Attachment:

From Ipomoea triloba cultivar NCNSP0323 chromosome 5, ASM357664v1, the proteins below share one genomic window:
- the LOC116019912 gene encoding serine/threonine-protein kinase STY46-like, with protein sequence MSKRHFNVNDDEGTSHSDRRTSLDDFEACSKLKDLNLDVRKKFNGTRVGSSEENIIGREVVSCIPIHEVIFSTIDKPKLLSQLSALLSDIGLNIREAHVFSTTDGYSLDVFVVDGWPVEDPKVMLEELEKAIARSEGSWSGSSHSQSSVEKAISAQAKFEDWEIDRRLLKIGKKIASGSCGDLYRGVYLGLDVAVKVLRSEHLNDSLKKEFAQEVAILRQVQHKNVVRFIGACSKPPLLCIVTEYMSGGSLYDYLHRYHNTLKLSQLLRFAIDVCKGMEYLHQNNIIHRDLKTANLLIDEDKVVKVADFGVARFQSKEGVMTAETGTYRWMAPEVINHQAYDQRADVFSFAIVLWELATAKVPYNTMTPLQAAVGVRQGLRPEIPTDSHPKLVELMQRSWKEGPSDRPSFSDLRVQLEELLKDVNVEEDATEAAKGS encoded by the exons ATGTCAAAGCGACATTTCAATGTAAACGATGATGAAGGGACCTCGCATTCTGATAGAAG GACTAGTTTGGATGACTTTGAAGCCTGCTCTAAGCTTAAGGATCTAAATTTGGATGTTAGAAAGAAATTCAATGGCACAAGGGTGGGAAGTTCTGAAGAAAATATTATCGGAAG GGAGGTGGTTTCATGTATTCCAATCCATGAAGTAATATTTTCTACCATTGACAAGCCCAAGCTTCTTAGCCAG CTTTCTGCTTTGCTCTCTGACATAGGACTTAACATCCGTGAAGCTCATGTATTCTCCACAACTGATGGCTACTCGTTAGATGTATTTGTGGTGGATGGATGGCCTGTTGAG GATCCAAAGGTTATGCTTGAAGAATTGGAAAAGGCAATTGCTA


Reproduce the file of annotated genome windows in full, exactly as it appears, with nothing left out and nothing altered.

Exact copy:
From Ipomoea triloba cultivar NCNSP0323 chromosome 5, ASM357664v1, the proteins below share one genomic window:
- the LOC116019912 gene encoding serine/threonine-protein kinase STY46-like, with protein sequence MSKRHFNVNDDEGTSHSDRRTSLDDFEACSKLKDLNLDVRKKFNGTRVGSSEENIIGREVVSCIPIHEVIFSTIDKPKLLSQLSALLSDIGLNIREAHVFSTTDGYSLDVFVVDGWPVEDPKVMLEELEKAIARSEGSWSGSSHSQSSVEKAISAQAKFEDWEIDRRLLKIGKKIASGSCGDLYRGVYLGLDVAVKVLRSEHLNDSLKKEFAQEVAILRQVQHKNVVRFIGACSKPPLLCIVTEYMSGGSLYDYLHRYHNTLKLSQLLRFAIDVCKGMEYLHQNNIIHRDLKTANLLIDEDKVVKVADFGVARFQSKEGVMTAETGTYRWMAPEVINHQAYDQRADVFSFAIVLWELATAKVPYNTMTPLQAAVGVRQGLRPEIPTDSHPKLVELMQRSWKEGPSDRPSFSDLRVQLEELLKDVNVEEDATEAAKGS encoded by the exons ATGTCAAAGCGACATTTCAATGTAAACGATGATGAAGGGACCTCGCATTCTGATAGAAG GACTAGTTTGGATGACTTTGAAGCCTGCTCTAAGCTTAAGGATCTAAATTTGGATGTTAGAAAGAAATTCAATGGCACAAGGGTGGGAAGTTCTGAAGAAAATATTATCGGAAG GGAGGTGGTTTCATGTATTCCAATCCATGAAGTAATATTTTCTACCATTGACAAGCCCAAGCTTCTTAGCCAG CTTTCTGCTTTGCTCTCTGACATAGGACTTAACATCCGTGAAGCTCATGTATTCTCCACAACTGATGGCTACTCGTTAGATGTATTTGTGGTGGATGGATGGCCTGTTGAG GATCCAAAGGTTATGCTTGAAGAATTGGAAAAGGCAATTGCTA